• Agroforestry: Adding trees to crops gives farmers more ways to make money, improves the land, and protects them from bad weather [4].
  • Conservation agriculture: Using methods like minimum tillage, crop rotation, and cover cropping helps the health of the soil, reduces soil erosion, and makes it easier for water to stay in the soil [3].
  • Climate-Adaptive Livestock Management: The effects of heat stress on livestock can be reduced by having a variety of livestock species, growing feed crops that can survive in drought, and giving animals shade and water sources [5].
  • Integrated Pest Management (IPM): When smallholder farmers use IPM practices, they can control pests and diseases more successfully while using less chemical pesticides. IPM uses a variety of methods, such as crop rotation, biological control, and crop types that are resistant to pests and diseases, to keep pests and diseases from becoming too bad [10]. By encouraging natural pest feeders and using non-chemical control methods, farmers can lessen the effects of pests and diseases on their crops and reduce the risk of yield loss due to changing climate conditions.
  • Getting information about the weather and early warning systems: Small-scale farmers need timely access to climate knowledge and early warning systems in order to make good decisions. Farmers can get weather forecasts, advice, and early warning messages if they work with meteorological agencies and NGOs. These information services help farmers plan when to plant and gather crops, deal with pests and diseases, and find water [6].

Conclusion

Climate change is a fact that can’t be denied, and it makes life hard for small farmers in warm Africa. But proactive strategies for adapting to climate change can help farmers become more resilient, increase their output, and protect their way of life. Small-scale farmers can do well in a changing climate by growing crops that don’t die in drought, saving water, using climate-smart farming methods, and getting information about the climate. Working with agricultural experts, neighborhood institutions, and government agencies helps farmers get one step closer to being able to deal with climate change and doing agriculture in a sustainable way. Taking action now will help small-scale farmers deal with the effects of climate change and make sure that future generations will have enough food.

References:

  1. Stockholm Environment Institute, Food and Agriculture Organization of the United Nations. (2022). Investing in Agricultural Water, Sustainably: Recent Trends in Financing Institutions. Authors: Emily Ghosh, Ismail Oudra, Eric Kemp-Benedict, Annette Huber-Lee, Anisha Nazareth. Rome.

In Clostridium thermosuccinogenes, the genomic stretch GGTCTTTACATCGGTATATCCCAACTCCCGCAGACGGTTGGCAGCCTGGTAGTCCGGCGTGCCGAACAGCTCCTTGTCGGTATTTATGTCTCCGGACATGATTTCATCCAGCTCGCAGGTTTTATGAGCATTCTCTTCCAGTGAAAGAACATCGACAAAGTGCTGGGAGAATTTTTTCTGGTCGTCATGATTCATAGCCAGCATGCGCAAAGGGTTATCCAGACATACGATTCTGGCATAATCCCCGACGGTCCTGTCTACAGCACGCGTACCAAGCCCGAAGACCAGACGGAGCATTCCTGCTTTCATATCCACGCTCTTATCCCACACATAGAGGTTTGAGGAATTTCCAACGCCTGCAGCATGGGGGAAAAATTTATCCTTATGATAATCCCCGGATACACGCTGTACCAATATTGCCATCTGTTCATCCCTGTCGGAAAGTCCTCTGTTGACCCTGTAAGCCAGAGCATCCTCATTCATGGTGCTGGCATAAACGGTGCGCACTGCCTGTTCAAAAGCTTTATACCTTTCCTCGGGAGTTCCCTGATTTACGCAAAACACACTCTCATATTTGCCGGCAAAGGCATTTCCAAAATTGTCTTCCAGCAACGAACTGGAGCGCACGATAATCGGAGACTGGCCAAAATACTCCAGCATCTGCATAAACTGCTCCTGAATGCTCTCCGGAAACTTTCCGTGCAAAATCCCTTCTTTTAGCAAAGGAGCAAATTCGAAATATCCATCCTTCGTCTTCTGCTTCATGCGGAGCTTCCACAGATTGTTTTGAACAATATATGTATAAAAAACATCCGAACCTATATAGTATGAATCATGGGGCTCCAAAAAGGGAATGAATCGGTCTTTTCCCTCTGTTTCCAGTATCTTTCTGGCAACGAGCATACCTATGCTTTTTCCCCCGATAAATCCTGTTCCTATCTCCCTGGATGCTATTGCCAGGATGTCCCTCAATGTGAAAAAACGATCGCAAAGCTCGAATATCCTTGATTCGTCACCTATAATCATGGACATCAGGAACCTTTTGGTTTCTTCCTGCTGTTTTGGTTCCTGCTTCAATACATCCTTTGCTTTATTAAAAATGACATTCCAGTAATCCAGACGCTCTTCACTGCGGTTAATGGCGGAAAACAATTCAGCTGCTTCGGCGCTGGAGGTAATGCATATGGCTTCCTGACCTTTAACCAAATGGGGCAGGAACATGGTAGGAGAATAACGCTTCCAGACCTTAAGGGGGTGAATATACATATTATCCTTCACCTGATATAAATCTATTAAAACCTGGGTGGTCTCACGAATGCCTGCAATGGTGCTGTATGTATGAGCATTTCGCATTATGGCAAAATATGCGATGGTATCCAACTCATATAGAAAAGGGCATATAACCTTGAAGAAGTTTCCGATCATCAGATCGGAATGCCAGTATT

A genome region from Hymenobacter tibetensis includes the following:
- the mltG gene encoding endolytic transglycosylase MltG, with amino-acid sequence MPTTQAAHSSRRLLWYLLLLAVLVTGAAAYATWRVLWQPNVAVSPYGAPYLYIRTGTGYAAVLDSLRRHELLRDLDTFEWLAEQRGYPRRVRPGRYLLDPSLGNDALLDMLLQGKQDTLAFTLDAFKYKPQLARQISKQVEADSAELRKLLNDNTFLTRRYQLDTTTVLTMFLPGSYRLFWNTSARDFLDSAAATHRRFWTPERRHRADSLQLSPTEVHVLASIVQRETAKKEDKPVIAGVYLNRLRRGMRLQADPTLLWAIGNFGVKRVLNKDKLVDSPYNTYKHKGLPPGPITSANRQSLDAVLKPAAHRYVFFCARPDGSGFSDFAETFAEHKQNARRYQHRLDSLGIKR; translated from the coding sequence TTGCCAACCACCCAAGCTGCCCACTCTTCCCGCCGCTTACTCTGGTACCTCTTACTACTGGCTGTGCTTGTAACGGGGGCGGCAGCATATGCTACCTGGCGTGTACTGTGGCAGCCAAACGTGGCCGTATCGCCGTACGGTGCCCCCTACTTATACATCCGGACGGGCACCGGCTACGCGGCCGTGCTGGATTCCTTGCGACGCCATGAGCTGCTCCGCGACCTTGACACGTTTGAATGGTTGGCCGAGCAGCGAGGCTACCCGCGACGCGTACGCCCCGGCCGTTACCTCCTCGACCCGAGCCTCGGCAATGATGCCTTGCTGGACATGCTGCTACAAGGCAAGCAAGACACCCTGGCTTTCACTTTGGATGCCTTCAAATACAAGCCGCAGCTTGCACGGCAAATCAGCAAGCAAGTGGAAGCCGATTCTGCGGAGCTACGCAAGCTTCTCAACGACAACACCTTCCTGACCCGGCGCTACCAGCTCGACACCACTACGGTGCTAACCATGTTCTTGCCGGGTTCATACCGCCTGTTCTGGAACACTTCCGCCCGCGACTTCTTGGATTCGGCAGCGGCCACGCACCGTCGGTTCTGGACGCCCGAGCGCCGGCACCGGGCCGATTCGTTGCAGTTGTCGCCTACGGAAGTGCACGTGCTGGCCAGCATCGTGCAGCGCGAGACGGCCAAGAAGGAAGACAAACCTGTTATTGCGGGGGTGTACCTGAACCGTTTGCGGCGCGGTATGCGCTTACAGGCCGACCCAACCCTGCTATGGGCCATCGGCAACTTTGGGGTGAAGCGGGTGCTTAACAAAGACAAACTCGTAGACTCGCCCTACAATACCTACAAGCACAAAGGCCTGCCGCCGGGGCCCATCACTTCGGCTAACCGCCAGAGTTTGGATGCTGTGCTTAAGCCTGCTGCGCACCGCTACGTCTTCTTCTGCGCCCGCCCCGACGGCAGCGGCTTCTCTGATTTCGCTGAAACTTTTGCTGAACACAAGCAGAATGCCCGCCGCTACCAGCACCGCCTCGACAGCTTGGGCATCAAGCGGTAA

2. (2013). Climate-Smart Agriculture: A Review of Current Practice of Agroforestry and Conservation Agriculture in Malawi and Zambia. Retrieved from https://www.uncclearn.org/resources/library/climate-smart-agriculture-a-review-of-current-practice-of-agroforestry-and-conservation-agriculture-in-malawi-and-zambia/
  3. Kabirigi, M., Musana, B., Ngetich, F., Mugwe, J., Mukuralinda, A., & Nabahungu, N. (2015). Applicability of conservation agriculture for climate change adaptation in Rwanda’s situation. Journal of Soil Science and Environmental Management, 6(9), 241-248.
  4. Raoo, K. P. C., Ndegwa, W. G., Kizito, K., & Oyoo, A. (2011). Climate Variability and Change: Farmer Perceptions and Understanding of Intra-Seasonal Variability in Rainfall and Associated Risk in Semi-Arid Kenya. Published online by Cambridge University Press, 25 March 2011.
  5. Kaczan, D., Arslan, A., & Lipper, L. (2013). Climate-Smart Agriculture? A review of current practice of agroforestry and conservation agriculture in Malawi and Zambia.
  6. Jones, P. G., & Thornton, P. K. (2013). Climate-Resilient Crops for Smallholder Farmers in Sub-Saharan Africa. Climatic Change, 119(3-4), 457-467
  7. International Institute of Tropical Agriculture (IITA). (2020). Scaling up innovations: IITA 2019 Annual Report. Published by the International Institute of Tropical Agriculture, PMB 5320, Oyo Road, Ibadan, Oyo State, Nigeria. ISSN 0331 4340
  8. One Acre Fund. (2022). Why Climate-Smart Agriculture Is So Important For Smallholder Farmers. Climate Resilience. Retrieved from https://oneacrefund.org/articles/why-climate-smart-agriculture-so-important-smallholder-farmer
  9. Rockström, J., Karlberg, L., Wani, S. P., Barron, J., Hatibu, N., Oweis, T., … & Farahani, J. (2010). Enhancing Water Use Efficiency in African Agriculture: From Research to Action. Agricultural Water Management, 97(4), 528-536.
  10. Food and Agriculture Organization of the United Nations (FAO). (2016). Integrated Pest Management (IPM). Retrieved from http://www.fao.org/agriculture/crops/core-themes/theme/pests/ipm/en/
  11. Aune, J.B. (2018). Crop diversification in Africa: A review of empirical evidence. Food Policy, 77, 1-13.

OUR PARTNERS

We join forces with N.G.O.s, Universities, and other organizations globally to fulfill our common mission on sustainability and human welfare.